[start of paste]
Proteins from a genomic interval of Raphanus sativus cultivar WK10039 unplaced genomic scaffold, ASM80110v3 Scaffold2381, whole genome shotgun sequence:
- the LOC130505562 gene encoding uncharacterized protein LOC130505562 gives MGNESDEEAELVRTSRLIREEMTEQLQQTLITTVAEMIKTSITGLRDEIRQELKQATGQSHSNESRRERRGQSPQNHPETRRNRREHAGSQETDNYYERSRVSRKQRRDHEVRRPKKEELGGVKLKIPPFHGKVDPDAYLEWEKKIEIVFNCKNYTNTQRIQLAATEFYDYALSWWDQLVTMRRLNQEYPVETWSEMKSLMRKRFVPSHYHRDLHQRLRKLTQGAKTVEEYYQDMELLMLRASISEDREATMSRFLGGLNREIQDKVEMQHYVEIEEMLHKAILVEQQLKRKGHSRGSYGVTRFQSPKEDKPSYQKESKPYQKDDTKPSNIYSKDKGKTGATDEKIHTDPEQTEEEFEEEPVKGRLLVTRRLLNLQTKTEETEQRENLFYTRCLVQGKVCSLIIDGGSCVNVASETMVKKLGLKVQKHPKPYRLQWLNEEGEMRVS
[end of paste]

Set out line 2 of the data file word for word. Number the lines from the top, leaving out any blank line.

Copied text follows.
- the LOC130505562 gene encoding uncharacterized protein LOC130505562 gives MGNESDEEAELVRTSRLIREEMTEQLQQTLITTVAEMIKTSITGLRDEIRQELKQATGQSHSNESRRERRGQSPQNHPETRRNRREHAGSQETDNYYERSRVSRKQRRDHEVRRPKKEELGGVKLKIPPFHGKVDPDAYLEWEKKIEIVFNCKNYTNTQRIQLAATEFYDYALSWWDQLVTMRRLNQEYPVETWSEMKSLMRKRFVPSHYHRDLHQRLRKLTQGAKTVEEYYQDMELLMLRASISEDREATMSRFLGGLNREIQDKVEMQHYVEIEEMLHKAILVEQQLKRKGHSRGSYGVTRFQSPKEDKPSYQKESKPYQKDDTKPSNIYSKDKGKTGATDEKIHTDPEQTEEEFEEEPVKGRLLVTRRLLNLQTKTEETEQRENLFYTRCLVQGKVCSLIIDGGSCVNVASETMVKKLGLKVQKHPKPYRLQWLNEEGEMRVS